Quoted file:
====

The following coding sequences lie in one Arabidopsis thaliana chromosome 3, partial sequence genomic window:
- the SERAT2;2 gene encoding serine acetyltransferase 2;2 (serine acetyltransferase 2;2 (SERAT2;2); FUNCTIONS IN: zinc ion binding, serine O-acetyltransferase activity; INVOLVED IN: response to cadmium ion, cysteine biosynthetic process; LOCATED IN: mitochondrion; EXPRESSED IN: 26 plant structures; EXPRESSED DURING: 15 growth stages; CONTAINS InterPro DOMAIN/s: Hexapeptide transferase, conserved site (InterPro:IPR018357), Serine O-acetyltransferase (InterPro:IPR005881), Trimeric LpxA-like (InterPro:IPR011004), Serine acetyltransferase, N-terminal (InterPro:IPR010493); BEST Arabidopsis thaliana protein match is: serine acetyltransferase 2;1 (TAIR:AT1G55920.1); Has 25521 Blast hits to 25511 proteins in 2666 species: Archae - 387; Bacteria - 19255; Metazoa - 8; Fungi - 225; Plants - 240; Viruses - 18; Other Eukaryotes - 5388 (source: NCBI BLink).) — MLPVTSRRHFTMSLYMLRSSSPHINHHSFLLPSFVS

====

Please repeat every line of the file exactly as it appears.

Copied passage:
The following coding sequences lie in one Arabidopsis thaliana chromosome 3, partial sequence genomic window:
- the SERAT2;2 gene encoding serine acetyltransferase 2;2 (serine acetyltransferase 2;2 (SERAT2;2); FUNCTIONS IN: zinc ion binding, serine O-acetyltransferase activity; INVOLVED IN: response to cadmium ion, cysteine biosynthetic process; LOCATED IN: mitochondrion; EXPRESSED IN: 26 plant structures; EXPRESSED DURING: 15 growth stages; CONTAINS InterPro DOMAIN/s: Hexapeptide transferase, conserved site (InterPro:IPR018357), Serine O-acetyltransferase (InterPro:IPR005881), Trimeric LpxA-like (InterPro:IPR011004), Serine acetyltransferase, N-terminal (InterPro:IPR010493); BEST Arabidopsis thaliana protein match is: serine acetyltransferase 2;1 (TAIR:AT1G55920.1); Has 25521 Blast hits to 25511 proteins in 2666 species: Archae - 387; Bacteria - 19255; Metazoa - 8; Fungi - 225; Plants - 240; Viruses - 18; Other Eukaryotes - 5388 (source: NCBI BLink).) — MLPVTSRRHFTMSLYMLRSSSPHINHHSFLLPSFVS